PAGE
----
What is EPCS?
Guideline for Getting Started

Controlled Substance E-Prescribing

What is EPCS?

Electronic Prescribing for Controlled Substances (EPCS) eliminates paper prescriptions entirely by allowing clinical prescribers to electronically write prescriptions for controlled substances. It also permits pharmacies to receive, dispense and archive these e-prescriptions.

EPCS also creates new “Identity Proofing” responsibilities for EHR vendors, prescribers and pharmacies by requiring two-factor authentication (e.g. using hard tokens such as those with one-time passwords), more robust audit trails and strict auditing procedures in order to comply with the DEA’s Interim Final Rule regulating EPCS.

While prescribing controlled substances electronically isn’t mandated by the federal government—states are still empowered to further regulate prescribing—this rule creates a significant benefit for almost every stakeholder, including pharmacists, drug companies, health plans, law enforcement agencies, providers and patients. In New York, EPCS is required by the Internet System for Tracking Overprescribing (I-STOP) law, which requires that all prescriptions for both legend drugs and controlled substances be sent electronically.

The number of EPCS-enabled pharmacies is growing fast

E-prescribing is now legalized in all 50 U.S. states and the District of Columbia, prompting more than 82 percent of retail pharmacies in the U.S. to become fully enabled to accept controlled substance prescriptions electronically—from Walmart and Target to smaller, independent stores. And the number is growing.

Why EPCS is necessary

Deaths from prescription painkillers have reached epidemic levels. According to the CDC, 15,000 people die every year from overdoses involving prescription painkillers.

The regulation aims to quell the increasing rates of opioid-related addiction, abuse, diversion and death by making it more difficult for drug-seekers to doctor-shop and alter prescriptions.

DrFirst took the lead on controlled substance e-prescribing

DrFirst was the first company in the nation to have a certified EPCS solution, and laid the groundwork for electronic prescribing of controlled substances several years before the DEA rule. Thanks to a federally funded three-year pilot grant from the Agency for Healthcare Research and Quality (AHRQ) to the Department of Public Health in Massachusetts, DrFirst in 2010 developed, tested and implemented an electronic prescribing program for controlled substances in Western Massachusetts, effectively allowing the ruling of EPCS to pass.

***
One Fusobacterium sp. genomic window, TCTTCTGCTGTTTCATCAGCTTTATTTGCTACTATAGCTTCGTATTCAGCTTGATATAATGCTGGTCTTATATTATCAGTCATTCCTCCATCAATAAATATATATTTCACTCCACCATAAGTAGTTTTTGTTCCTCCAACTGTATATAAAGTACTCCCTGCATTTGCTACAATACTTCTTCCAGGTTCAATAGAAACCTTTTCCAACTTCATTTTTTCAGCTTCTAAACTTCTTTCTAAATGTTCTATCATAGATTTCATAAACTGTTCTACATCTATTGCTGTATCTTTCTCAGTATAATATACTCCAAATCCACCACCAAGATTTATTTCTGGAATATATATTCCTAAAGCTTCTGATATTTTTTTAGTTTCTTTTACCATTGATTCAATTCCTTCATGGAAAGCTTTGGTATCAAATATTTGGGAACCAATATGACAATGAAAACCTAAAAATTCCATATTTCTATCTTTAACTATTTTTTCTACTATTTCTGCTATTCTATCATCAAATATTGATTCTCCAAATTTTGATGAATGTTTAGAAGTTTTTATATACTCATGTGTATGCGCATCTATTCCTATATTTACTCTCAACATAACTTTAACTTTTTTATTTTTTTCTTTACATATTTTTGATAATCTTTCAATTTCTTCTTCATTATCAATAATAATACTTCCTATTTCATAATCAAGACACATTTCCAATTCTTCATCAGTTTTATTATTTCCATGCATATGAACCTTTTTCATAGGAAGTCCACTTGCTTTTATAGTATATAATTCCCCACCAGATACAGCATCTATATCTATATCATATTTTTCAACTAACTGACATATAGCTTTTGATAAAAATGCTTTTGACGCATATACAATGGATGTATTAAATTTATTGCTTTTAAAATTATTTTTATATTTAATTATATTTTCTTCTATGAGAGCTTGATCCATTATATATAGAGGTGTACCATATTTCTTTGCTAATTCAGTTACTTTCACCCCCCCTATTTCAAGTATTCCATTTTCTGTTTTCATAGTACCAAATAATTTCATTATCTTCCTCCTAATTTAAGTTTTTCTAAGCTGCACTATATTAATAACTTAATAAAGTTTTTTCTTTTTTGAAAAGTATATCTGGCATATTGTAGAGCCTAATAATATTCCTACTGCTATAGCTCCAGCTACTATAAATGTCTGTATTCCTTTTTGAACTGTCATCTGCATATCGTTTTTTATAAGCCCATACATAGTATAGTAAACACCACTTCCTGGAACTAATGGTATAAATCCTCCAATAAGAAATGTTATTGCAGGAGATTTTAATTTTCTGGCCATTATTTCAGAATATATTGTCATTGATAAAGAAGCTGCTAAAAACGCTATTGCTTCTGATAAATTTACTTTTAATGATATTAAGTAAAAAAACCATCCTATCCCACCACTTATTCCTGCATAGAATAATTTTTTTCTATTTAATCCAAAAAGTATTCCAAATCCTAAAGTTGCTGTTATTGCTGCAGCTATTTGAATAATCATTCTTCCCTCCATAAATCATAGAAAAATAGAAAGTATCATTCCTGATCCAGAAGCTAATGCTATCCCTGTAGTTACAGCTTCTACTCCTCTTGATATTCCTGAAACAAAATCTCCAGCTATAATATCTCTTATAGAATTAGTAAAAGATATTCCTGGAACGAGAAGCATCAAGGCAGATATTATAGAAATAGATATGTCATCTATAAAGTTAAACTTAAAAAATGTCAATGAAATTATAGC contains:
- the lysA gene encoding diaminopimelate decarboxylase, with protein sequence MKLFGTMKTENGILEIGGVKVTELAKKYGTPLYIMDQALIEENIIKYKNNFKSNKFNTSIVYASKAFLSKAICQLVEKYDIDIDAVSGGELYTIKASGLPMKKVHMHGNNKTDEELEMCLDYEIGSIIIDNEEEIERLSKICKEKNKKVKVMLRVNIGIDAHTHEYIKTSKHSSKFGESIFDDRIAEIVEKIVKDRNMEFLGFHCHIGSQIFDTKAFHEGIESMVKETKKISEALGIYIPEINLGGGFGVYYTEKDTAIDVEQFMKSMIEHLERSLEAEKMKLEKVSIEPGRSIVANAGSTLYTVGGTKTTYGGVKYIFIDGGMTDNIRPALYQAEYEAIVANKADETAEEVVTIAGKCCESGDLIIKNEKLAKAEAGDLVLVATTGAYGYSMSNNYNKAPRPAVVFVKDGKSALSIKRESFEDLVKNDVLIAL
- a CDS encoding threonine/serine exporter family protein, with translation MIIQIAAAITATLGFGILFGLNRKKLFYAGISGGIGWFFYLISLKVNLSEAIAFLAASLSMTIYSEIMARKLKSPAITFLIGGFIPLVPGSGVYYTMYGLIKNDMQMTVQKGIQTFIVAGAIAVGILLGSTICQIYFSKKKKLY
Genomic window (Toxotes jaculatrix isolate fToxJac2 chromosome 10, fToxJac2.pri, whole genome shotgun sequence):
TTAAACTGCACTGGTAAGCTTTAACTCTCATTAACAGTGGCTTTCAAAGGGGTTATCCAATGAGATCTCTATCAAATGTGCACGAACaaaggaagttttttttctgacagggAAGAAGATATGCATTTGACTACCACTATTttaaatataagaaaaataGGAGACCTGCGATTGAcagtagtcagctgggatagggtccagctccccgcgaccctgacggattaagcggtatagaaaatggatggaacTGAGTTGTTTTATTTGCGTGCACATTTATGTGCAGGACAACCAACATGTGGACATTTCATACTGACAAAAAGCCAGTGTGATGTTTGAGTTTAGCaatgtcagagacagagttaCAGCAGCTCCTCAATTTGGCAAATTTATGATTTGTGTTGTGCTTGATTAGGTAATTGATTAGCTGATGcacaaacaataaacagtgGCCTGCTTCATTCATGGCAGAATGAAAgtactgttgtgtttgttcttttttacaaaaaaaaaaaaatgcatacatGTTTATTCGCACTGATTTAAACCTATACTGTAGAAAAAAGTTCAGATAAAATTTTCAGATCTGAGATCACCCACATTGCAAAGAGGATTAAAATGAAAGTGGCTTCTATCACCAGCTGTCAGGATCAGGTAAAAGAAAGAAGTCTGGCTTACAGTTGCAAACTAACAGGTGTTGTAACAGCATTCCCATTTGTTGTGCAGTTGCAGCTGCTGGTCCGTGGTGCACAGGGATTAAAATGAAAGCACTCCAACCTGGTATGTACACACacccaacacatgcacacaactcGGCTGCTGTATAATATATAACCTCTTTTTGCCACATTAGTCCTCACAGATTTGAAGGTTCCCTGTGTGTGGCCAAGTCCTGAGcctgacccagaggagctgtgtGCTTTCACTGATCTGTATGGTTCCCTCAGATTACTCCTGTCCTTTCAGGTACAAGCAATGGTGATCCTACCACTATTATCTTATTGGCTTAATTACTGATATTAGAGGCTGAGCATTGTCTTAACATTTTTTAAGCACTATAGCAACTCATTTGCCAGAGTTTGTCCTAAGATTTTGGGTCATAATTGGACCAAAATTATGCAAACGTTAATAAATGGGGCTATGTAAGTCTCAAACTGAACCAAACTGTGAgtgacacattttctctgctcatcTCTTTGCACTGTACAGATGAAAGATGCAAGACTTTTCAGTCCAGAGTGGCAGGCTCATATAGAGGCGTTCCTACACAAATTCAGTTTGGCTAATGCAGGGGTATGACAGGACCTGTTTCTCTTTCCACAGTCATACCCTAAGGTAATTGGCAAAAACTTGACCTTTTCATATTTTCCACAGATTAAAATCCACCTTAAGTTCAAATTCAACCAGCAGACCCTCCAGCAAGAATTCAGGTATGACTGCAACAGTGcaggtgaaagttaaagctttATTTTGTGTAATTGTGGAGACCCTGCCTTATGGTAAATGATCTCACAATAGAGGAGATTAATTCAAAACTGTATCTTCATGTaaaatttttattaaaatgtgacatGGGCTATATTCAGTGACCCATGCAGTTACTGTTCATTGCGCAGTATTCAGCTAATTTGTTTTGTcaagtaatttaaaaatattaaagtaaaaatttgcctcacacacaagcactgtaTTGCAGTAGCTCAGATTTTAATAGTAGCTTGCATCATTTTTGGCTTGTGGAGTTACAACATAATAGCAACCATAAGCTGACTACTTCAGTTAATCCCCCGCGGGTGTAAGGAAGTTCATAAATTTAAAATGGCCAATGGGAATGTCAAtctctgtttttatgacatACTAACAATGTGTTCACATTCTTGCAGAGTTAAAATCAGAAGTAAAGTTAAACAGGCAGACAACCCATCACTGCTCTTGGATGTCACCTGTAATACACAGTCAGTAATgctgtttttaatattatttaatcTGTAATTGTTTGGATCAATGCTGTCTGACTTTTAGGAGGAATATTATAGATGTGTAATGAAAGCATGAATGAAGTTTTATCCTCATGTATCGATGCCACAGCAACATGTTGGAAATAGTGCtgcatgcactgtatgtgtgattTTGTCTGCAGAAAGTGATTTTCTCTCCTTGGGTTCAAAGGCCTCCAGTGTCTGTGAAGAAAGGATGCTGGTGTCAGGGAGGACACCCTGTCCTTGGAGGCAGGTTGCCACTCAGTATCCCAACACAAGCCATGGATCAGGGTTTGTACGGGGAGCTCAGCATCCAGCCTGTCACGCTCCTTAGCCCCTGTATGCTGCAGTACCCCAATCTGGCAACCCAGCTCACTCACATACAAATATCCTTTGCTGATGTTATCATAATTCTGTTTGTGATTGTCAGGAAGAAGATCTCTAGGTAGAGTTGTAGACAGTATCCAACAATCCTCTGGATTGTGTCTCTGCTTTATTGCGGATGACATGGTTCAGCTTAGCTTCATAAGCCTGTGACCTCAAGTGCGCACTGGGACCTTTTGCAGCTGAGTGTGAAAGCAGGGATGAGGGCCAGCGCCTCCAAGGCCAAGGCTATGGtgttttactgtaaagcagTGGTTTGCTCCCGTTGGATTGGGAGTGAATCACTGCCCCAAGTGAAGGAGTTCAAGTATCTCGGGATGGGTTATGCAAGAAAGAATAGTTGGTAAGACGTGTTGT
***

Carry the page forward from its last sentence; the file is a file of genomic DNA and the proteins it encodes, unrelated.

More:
Today, our EPCS GoldSM system meets all of the DEA’s requirements, as well as Surescripts’ strict certification processes. We are committed to further leading the industry in best practices for the quality, usability and security of controlled substance e-prescribing.

Attention New York Providers

The New York e-prescribing mandate, known as I-STOP, requires all prescriptions for legend and controlled drugs to be written and transmitted electronically.

Visit our I-STOP e-prescribing mandate page to learn everything you need to know about the law and how to comply. You can even purchase Rcopia EPCS Gold, our I-STOP compliant electronic prescribing system, today to fast-track your I-STOP readiness.

Learn About New York’s I-STOP E-Prescribing Mandate

What You Need to Get Started:

  • EHR Certification
    Find out if the EHR software version that your practice uses has already been certified and approved for EPCS.
  • Identity Proofing
    ID proofing can be done in-person or online, through companies that work with your EHR. For online ID proofing, you may need to answer a security question and email scanned copies of government-issued documents along with your photo and your medical license.
  • Two-Factor Authentication
    This two-step process ensures that only you can sign and send the controlled substance prescription to the pharmacy and includes something you have (e.g., a fob token generated one-time password) and something you know (e.g., a password). There are various options for two-factor authentication: mobile phones, smart cards, fob tokens, USB thumb drives and biometrics such as fingerprint scanners.

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